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Once again, the 3rd Battalion hosted a successful unit skiing expedition to the glorious French Alps, returning to Meribel-Motterat and Les Trois Vallées. Home to the largest ski area in the world and consisting of over 300 ski runs and plenty of off piste, it was an excellent location to return to for the delivery of a range of Joint Service Alpine ski courses at various levels.

A total of 39 personnel took part, including a student from London UOTC and three external ski instructors. Deploying on the 15th March, the main party left the familiar sights of Cardiff for the snow-covered slopes of Meribel. After a 25-hour long coach journey the tired main body arrived and, under the direction of a well organised advance party, were settled into the accommodation for an early night. As the sun rose over the tallest peaks, the organised chaos that was the first morning began. Groups were assigned to instructors, the CILOR and equipment divvied out, and those that required it queued for the hire shop. Advanced skiers marched back and forth with armfuls of skis, poles, and other bits with some semblance of grace whilst the beginners found the balancing of such equipment a skill to be mastered.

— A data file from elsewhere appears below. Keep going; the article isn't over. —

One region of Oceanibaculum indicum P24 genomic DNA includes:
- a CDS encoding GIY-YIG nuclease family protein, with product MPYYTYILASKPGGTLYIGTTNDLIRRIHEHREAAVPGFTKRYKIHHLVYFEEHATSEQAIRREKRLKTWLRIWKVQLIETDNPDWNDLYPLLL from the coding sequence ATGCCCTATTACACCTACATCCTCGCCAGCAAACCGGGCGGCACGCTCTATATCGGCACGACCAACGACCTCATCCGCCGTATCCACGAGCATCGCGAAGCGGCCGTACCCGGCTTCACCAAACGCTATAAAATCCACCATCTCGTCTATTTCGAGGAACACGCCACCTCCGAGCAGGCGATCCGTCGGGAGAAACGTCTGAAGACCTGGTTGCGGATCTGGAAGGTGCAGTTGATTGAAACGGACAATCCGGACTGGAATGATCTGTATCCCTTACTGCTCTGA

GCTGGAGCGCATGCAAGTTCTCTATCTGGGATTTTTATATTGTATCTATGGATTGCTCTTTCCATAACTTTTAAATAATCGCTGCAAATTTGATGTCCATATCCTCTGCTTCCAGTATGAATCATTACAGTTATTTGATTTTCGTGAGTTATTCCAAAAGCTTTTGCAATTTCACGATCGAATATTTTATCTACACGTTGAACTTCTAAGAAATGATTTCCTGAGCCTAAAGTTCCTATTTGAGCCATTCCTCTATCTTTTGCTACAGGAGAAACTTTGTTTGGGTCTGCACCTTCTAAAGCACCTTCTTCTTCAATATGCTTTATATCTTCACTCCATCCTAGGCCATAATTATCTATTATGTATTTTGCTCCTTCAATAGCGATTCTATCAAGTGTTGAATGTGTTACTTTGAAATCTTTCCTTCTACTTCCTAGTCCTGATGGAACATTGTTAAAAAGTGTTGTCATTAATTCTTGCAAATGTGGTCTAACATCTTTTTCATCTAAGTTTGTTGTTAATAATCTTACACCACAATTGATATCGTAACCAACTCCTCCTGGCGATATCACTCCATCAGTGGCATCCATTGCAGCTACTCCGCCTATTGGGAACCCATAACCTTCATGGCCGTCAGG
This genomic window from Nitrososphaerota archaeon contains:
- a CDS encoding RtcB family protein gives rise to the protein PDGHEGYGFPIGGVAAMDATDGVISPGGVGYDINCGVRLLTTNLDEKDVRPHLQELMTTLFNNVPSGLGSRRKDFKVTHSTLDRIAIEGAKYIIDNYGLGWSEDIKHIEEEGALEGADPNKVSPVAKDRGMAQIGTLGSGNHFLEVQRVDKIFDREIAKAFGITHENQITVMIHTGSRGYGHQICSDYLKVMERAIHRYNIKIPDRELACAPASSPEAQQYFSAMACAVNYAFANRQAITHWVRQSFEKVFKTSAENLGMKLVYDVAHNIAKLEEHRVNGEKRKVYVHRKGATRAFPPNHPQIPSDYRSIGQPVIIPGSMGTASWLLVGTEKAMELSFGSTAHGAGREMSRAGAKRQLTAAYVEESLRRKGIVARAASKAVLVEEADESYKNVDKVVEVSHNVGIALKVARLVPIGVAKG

Like previous years, the Battalion was fortunate enough to offer multiple levels of the Joint Service Alpine Ski Scheme, as well as continuation training for those who wanted more experience before progressing. These courses allow for the personal development of an individual as they are pushed out of their comfort zone trying something that is both physically and mentally demanding and requires much determination and patience to learn and improve. Five instructors, who had a wealth of knowledge and experience between them, allowed for two Ski Foundation (SF) 1 groups, an SF 2 group, an SF 3 group and a continuation group. This consistent variation allows for the individual’s skiing ability to progress yearly and for the prospect of being self-sufficient for future ski expeditions, with the completion of SF 3 allowing students to undergo their Ski Leader 1 course.

Having completed all the required administration the groups were released, and whilst the beginners set off with some trepidation, many soon began to find their feet on skis. The more advanced skiers soon settled back into the rhythm of skiing and started honing their technique even more. But alas, such good sentiments couldn’t last forever. What seems to be becoming a Meribel tradition, but hopefully fails to repeat next year, is the CASEVAC of a student off the piste on day one. Sadly, Sgt Gibson fell awkwardly on the slope and ruptured her ACL. She was quickly taken down the mountain and treated, but such a severe injury prevented her from any further skiing, and she spent the remainder of the expedition resting. Despite her injury, her good spirit remained, and she was keen to hear from all about their skiing when they returned in the evenings.


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